Anyone who starts training with kettlebells has to deal with bruised forearms. That's just about as close to being a fact as it's possible to get. When you start working out and learning the movements, the kettlebell clean and even the snatch cause impact damage to your forearms. It's virtually unavoidable.
Of course, if you grit your teeth and keep training through these beginning stages, you eventually learn how to alter and improve your technique. With experience, you will not bang up your forearms as much as you did when you first started.
But for any kettlebell athlete who uses 36 pound 'bells, bruises are always lurking just around the corner, waiting for that one bad rep or moment of inattention. Even the very best kettlebell athletes in the world can make mistakes. Fatigue spares no man (or woman), and it's at these times when our form suffers and our bodies take a beating.
I never get bruised forearms anymore
I used to work out like a wild man. Intensity was the name of the game. My technique was pretty good, but I still got banged up from time to time. Painful, ugly bruises were the price I had to pay for exercising past the point of comfort and sustainability. In fact, it was a price I was willing to pay, up to a point.
But one day my boss mentioned the bruises on my forearms. What went unsaid was that I needed to find a way to avoid looking like I just lost a fight. It just was not professional to show up for work with black and blue forearms.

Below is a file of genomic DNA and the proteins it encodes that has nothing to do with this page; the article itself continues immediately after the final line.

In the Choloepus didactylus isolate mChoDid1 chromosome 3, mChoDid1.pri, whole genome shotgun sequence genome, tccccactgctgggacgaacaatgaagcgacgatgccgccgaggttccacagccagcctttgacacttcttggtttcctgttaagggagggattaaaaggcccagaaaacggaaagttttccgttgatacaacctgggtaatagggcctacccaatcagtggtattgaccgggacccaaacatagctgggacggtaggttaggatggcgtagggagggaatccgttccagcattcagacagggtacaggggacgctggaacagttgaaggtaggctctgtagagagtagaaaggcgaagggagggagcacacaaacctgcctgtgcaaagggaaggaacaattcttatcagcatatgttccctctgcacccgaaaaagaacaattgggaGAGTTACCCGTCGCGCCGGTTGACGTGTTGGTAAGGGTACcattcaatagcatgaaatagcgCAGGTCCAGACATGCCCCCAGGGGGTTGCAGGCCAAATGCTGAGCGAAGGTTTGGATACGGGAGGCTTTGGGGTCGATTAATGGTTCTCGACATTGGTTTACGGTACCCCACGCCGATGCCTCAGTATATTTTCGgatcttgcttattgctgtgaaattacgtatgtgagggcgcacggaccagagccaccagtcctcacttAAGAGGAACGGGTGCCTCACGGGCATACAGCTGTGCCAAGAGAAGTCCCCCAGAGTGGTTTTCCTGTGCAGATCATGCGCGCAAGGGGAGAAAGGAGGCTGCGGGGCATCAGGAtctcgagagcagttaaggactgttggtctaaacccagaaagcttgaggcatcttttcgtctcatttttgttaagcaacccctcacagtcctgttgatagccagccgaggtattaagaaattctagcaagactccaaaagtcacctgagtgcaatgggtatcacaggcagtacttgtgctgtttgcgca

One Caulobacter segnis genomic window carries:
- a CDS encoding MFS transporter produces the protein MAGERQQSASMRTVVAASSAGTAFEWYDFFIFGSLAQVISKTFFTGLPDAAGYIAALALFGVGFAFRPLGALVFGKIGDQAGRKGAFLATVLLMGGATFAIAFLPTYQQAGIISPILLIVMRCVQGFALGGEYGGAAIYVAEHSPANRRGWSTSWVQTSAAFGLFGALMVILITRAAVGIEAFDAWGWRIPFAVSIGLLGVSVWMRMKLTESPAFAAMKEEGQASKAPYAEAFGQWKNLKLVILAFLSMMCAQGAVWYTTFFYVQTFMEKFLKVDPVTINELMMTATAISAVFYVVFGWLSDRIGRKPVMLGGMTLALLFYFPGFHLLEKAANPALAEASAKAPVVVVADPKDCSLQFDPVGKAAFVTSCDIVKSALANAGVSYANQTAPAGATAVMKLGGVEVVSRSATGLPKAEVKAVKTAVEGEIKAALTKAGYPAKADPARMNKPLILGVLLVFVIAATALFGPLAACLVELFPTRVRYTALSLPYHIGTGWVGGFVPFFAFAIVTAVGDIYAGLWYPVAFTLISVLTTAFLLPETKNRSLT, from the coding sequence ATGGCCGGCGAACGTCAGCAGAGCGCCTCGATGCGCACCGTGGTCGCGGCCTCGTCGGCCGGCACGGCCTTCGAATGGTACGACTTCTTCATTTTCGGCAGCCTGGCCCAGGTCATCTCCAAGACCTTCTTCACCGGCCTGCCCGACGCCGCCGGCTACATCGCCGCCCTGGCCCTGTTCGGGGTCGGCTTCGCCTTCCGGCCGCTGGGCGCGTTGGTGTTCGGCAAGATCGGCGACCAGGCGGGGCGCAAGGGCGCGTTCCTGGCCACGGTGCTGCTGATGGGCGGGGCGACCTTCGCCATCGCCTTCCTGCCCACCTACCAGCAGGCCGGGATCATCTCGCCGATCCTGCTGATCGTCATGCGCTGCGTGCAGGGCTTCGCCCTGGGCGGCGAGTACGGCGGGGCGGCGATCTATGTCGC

Luckily, I took my boss' unspoken advice and made one simple change in my kettlebell training routine. Now, I never get bruises or impact damage. I have not had a kettlebell bruise since I changed my way of working out, and my workouts are actually better and more intense now that I'm not damaging myself during training.
Kettlebell instructors WANT you to stay frustrated
Kettlebell instructors love it when you get bruised up. They use this as a way of making you feel inadequate. They say 'if you learn proper technique, you will not get bruised'.
Everyone makes mistakes. You could clean the bell properly a hundred times in a row, but if you slip up just once, you damage your arm. Are you telling me there is anyone in the world who can be perfect 100 out of 100 times? If so, you're wrong.
Even the best kettlebell athletes – those guys who are household names in the kettlebell community – take precautions against mistakes. And guess what? It's from those guys that I learned how to avoid bruises and take my kettlebell training to a higher level of intensity. Guys like Ivan Denisov, Valery Fedorenko, and Nikolay Jankovsky take these same precautions – and they're champions.
The celebrity instructors who just jumped on the kettlebell bandwagon as recently as a decade ago do not want you to get better. They want to keep you feeling inadequate!
Who says beginners need to suffer bruises and pain just to learn perfect technique? This attitude is ridiculous, but it's held by all the celeb instructors who make money by making their students feel like there's always something more to learn. They take the simple and make it complicated and frightening.
Here's Why My Kettlebells Never Bruise My Forearms – And Why Kettlebell Instructors Wish They Did by Raymond Murray